2. Forster A.J., et al.: The incidence and severity of adverse events affecting patients after discharge from the hospital. Ann Intern Med138:161-167, Feb. 4, 2003.
  3. Cook R.I., Render M., Woods D.D.: Gaps in the continuity of care and progress on patient safety. BMJ 320:791-794, Mar. 18, 2000.
  4. Kizer K.: Ten steps you can take to immediately improve patient safety in your facility. Briefings on Patient Safety 1:1-4, 2001.
  5. Schiff G., Rucker T.: Beyond structure-process-outcome: Donabedian's seven pillars and eleven buttresses on quality. Jt Comm J Qual Improv 27:169-174, Mar. 2001.
  6. Donchin Y., et al.: A look into the nature and causes of human errors in the intensive care unit. Crit Care Med 23:294-300, Feb. 1995.
  7. Kuehl A.K., Chrischilles E.A., Sorofman B.A.: System for exchanging information among pharmacists in different practice environments. Am J Health Syst Pharm 55:1017-1024, May 1998.
  8. King M.H., Barber S.G.: Towards better discharge summaries: Brevity and structure. West Engl Med J 106:40-41, Jun. 1991.
  9. Lloyd B.W., Barnett P.: Use of problem lists in letters between hospital doctors and general practitioners. BMJ 306:247, Jan. 23, 1993.
  10. Rawal J., Barnett P., Lloyd B.W.: Use of structured letters to improve communication between hospital doctors and general practitioners. BMJ 307:1044, Oct. 23, 1993.
  11. Petersen L.A., et al.: Does house staff discontinuity of care increase the risk for preventable adverse events? Ann Intern Med 121:866-872, Dec. 1, 1994.
  12. Petersen L.A., et al.: Using a computerized sign-out program to improve continuity of inpatient care and prevent adverse events. Jt Comm J Qual Improv 24:77-87, Feb. 1998.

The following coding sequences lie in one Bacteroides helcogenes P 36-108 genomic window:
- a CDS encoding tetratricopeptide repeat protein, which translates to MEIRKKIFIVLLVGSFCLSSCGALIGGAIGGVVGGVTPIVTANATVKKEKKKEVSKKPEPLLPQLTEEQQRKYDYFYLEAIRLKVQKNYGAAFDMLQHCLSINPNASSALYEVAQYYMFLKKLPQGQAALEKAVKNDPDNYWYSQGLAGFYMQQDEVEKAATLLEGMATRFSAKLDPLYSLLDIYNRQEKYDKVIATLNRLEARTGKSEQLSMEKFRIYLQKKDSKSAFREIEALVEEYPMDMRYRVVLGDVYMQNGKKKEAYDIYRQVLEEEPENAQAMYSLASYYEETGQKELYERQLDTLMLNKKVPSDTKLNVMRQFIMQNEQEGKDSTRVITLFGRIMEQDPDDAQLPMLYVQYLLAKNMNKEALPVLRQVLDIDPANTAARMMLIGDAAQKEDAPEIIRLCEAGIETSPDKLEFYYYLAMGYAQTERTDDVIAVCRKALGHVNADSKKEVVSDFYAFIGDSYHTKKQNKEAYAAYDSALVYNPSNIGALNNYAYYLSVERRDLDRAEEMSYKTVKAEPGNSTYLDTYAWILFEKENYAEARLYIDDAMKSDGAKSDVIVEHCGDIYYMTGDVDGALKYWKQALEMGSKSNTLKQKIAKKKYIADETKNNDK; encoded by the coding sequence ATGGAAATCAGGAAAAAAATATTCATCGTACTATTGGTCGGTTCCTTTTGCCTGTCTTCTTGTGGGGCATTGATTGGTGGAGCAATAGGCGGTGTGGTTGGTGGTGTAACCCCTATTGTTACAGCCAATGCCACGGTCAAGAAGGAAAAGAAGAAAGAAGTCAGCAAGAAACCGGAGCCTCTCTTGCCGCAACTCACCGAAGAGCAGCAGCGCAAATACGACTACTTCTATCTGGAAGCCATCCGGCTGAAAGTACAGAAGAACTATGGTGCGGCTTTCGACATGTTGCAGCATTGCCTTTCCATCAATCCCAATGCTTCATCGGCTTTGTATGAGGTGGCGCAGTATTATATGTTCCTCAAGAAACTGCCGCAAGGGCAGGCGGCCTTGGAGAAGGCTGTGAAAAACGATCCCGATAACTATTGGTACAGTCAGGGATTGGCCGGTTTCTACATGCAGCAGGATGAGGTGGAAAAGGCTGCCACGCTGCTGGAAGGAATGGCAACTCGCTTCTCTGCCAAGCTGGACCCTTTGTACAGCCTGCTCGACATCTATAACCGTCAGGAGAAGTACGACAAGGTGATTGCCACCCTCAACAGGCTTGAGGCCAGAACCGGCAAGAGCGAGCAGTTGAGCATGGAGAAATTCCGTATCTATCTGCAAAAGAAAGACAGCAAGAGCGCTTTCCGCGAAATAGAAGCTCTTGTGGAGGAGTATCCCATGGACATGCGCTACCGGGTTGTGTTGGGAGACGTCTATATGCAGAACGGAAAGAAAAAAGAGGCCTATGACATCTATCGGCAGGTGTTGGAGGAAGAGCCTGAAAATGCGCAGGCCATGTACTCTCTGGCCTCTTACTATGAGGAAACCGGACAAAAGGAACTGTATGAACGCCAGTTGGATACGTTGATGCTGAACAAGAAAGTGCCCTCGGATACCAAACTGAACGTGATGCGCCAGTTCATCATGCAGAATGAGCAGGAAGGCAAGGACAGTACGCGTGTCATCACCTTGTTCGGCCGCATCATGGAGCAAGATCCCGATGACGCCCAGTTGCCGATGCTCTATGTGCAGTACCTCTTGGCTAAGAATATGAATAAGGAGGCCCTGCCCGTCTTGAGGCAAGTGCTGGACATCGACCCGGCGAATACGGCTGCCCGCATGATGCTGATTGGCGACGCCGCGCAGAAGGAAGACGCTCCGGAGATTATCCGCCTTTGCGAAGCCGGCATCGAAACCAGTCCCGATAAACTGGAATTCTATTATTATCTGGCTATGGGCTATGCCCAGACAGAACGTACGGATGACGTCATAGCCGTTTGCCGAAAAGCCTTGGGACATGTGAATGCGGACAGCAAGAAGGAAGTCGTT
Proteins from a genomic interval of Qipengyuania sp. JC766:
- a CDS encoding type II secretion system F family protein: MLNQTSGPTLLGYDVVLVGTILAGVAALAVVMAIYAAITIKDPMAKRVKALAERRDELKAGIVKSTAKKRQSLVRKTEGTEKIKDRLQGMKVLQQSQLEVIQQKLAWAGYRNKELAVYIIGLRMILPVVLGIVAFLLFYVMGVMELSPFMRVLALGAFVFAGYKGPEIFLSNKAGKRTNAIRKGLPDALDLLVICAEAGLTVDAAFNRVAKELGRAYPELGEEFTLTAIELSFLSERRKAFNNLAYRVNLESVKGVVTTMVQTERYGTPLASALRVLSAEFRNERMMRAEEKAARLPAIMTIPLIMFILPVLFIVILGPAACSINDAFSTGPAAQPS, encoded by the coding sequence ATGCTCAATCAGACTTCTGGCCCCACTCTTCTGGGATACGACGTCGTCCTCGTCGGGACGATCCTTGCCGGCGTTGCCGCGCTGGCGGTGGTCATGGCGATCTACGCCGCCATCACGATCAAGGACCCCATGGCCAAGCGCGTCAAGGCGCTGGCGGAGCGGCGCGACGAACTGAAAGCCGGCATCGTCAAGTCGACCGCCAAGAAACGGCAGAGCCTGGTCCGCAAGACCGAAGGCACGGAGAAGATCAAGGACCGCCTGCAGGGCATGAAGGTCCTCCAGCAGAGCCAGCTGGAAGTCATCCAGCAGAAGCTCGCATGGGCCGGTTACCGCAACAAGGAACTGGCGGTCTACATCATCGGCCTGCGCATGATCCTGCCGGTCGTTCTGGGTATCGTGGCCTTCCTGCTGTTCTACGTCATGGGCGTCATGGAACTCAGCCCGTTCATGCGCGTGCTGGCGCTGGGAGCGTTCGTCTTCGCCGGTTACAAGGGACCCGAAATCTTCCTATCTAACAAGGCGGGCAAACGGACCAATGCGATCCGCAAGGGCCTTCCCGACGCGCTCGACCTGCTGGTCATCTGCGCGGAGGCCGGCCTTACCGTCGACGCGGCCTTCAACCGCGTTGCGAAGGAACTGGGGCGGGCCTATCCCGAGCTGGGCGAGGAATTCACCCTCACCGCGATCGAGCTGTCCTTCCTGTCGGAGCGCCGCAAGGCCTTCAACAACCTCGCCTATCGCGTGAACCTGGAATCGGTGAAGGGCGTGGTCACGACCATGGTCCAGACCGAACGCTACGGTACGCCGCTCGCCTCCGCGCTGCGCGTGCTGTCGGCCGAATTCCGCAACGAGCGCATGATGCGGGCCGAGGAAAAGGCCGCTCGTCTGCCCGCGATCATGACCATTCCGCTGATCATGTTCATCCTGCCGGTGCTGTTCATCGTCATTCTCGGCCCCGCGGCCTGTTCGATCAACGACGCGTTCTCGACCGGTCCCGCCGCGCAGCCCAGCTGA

13. Inouye S.K., Schlesinger M.J., Lydon T.J.: Delirium: A symptom of hospital care is failing older persons and a window to improve quality of hospital care. Am J Med 106:565-573, May 1999.
  14. Boohaker E.A., et al.: Patient notification and follow-up of abnormal test results. Arch Intern Med 156:327-331, Feb. 12, 1996.
  15. Macaulay E.M., et al.: Prospective audit of discharge summary errors. Br J Surg 83:788-790, Jun. 1996.
  16. Brook R.H., et al.: Effectiveness of inpatient follow-up care. N Engl J Med 285:1509-1514, Dec. 30, 1971.
  17. Paterson J.M., Allega R.L.: Improving communication between hospital and community physicians. Feasibility study of a handwritten, faxed hospital discharge summary. Discharge Summary Study Group. Can Fam Physician 45:2893-2899, Dec. 1999.
  18. Van Walraven C., et al.: Dictated versus database-generated discharged summaries: A randomized clinical trial. CMAJ 160:319-326, Feb. 9, 1999.
  19. Malphurs F.L., Striano J.A.: Gaze into the long-term care crystal ball: The Veterans Health Administration and Aging. J Gerontol A Biol Sci Med Sci 56A:M666-M673, Nov. 2001.
  20. Landefeld C.S., et al.: A randomized trial of care in a hospital medical unit especially designed to improve the functional outcomes of acutely ill older patients. N Engl J Med 332:1338-1344, May 18, 1995.